How does the Cashee business model work?

Cashee currently earns revenue mainly via interchange i.e. the fee the merchant pays the bank- we take a clip of that. 

Can you tell us more about your partnerships with major organizations like FAB, Visa, and Microsoft, and how they are contributing to your offerings?

Cashee is not a bank. So, to do what we do in different markets, we need to partner up with a bank or FI (financial institution) in the back end, who will be the ultimate custodian of our customer’s funds and also comply with local regulations. This is where our partnerships with banks come into the picture. Partnerships with schemes like Visa help us expand in various markets by giving us the ability to use their help and resources, to network with banks and even raise awareness of our offerings through joint marketing activations.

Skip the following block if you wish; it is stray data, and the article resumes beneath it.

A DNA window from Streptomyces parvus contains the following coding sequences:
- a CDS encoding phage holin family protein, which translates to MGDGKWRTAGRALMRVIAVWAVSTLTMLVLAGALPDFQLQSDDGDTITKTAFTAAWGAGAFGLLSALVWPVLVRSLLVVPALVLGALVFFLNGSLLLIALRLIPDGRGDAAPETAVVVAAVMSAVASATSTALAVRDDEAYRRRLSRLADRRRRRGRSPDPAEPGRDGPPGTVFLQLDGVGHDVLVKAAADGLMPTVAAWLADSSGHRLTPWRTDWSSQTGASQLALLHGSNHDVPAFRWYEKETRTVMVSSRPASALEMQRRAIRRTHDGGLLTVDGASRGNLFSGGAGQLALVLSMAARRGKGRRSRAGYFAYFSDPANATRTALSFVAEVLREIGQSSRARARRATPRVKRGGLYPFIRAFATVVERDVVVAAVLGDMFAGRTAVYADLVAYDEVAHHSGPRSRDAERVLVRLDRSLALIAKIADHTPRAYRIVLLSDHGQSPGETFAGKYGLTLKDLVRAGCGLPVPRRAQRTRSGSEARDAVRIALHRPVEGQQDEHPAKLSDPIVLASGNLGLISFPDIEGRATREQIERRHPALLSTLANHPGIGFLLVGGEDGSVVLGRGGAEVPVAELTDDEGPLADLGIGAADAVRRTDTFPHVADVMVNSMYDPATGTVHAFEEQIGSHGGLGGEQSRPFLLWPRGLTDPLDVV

Late last year, you raised a $3 million Series A, announcing plans to expand to Saudi Arabia. Can you tell us about how the conversation began with Arab National Bank/ANB Capital and why they had an interest in funding your expansion into Saudi?

As part of KSA’s Vision 2030, the Financial Sector Development Program aims to develop a diversified and effective financial sector to support the development of Saudi Arabia's economy, diversify its sources of income, and stimulate savings, finances and investments. Arab National Bank is committed to this program and to do their part in helping the youth understand about better money management and encourage them to save better. 

With this vision in mind, anb considered various tech companies in this space in the region to partner with and selected Cashee after a rigorous due diligence that lasted many months.